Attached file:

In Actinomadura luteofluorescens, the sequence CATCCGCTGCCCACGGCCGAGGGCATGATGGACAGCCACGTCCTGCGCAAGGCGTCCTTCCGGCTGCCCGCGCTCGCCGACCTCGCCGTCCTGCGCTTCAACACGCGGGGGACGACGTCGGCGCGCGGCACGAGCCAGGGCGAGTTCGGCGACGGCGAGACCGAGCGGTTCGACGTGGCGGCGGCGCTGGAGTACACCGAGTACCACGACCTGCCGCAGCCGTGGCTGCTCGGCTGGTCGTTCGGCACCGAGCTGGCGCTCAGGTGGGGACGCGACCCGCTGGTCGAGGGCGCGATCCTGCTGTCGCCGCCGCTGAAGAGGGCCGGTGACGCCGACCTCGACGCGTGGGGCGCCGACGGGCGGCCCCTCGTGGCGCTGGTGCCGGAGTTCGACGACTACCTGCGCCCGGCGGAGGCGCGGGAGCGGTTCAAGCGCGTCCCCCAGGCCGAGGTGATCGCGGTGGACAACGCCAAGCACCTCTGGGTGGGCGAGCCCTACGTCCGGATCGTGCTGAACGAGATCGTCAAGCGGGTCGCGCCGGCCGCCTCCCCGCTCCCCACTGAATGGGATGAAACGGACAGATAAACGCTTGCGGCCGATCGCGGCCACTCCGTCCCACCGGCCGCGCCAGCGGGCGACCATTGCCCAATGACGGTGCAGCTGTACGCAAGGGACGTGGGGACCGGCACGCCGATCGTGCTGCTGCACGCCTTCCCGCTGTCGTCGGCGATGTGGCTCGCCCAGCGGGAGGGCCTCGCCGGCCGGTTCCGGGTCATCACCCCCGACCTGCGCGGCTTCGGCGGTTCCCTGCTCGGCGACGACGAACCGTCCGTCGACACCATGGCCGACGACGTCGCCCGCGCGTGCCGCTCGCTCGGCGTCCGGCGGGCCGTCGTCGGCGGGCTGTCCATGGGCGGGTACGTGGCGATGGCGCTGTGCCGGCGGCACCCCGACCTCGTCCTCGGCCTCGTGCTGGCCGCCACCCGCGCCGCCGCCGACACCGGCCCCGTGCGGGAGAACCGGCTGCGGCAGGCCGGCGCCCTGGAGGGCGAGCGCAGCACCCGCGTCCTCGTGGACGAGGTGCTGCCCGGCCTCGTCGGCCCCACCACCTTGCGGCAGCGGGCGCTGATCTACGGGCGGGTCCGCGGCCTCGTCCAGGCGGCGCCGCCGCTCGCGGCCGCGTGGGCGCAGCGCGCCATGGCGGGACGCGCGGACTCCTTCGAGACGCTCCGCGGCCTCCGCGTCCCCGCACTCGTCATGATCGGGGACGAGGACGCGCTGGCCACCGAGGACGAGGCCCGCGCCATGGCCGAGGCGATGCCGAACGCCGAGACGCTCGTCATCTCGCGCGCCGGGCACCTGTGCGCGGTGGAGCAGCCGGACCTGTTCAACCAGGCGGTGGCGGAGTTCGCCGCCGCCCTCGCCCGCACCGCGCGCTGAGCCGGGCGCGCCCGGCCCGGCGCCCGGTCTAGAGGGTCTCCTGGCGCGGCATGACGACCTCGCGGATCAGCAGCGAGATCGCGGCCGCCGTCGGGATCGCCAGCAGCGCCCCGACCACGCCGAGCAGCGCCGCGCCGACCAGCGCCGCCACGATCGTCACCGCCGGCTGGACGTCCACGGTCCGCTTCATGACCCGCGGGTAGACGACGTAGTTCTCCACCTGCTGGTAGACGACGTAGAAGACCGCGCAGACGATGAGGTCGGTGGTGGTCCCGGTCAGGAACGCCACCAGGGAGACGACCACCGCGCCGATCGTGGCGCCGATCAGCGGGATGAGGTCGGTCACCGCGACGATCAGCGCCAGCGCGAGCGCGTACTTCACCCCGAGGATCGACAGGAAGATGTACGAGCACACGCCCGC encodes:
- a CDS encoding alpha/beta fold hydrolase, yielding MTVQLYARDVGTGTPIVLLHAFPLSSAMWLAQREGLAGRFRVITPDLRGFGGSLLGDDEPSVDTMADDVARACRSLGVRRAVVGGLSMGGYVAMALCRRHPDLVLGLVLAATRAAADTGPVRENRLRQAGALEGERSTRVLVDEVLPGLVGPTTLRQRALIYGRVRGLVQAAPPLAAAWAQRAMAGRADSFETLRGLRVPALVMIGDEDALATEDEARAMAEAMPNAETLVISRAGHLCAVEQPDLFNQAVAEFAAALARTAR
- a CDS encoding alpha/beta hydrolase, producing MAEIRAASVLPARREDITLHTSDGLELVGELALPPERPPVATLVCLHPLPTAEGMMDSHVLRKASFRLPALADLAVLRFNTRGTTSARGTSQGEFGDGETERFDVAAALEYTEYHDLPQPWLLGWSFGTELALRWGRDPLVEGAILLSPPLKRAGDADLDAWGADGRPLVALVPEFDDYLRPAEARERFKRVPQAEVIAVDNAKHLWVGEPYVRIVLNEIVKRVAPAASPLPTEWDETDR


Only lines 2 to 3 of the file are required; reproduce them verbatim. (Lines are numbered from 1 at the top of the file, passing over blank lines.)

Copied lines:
- a CDS encoding alpha/beta fold hydrolase, yielding MTVQLYARDVGTGTPIVLLHAFPLSSAMWLAQREGLAGRFRVITPDLRGFGGSLLGDDEPSVDTMADDVARACRSLGVRRAVVGGLSMGGYVAMALCRRHPDLVLGLVLAATRAAADTGPVRENRLRQAGALEGERSTRVLVDEVLPGLVGPTTLRQRALIYGRVRGLVQAAPPLAAAWAQRAMAGRADSFETLRGLRVPALVMIGDEDALATEDEARAMAEAMPNAETLVISRAGHLCAVEQPDLFNQAVAEFAAALARTAR
- a CDS encoding alpha/beta hydrolase, producing MAEIRAASVLPARREDITLHTSDGLELVGELALPPERPPVATLVCLHPLPTAEGMMDSHVLRKASFRLPALADLAVLRFNTRGTTSARGTSQGEFGDGETERFDVAAALEYTEYHDLPQPWLLGWSFGTELALRWGRDPLVEGAILLSPPLKRAGDADLDAWGADGRPLVALVPEFDDYLRPAEARERFKRVPQAEVIAVDNAKHLWVGEPYVRIVLNEIVKRVAPAASPLPTEWDETDR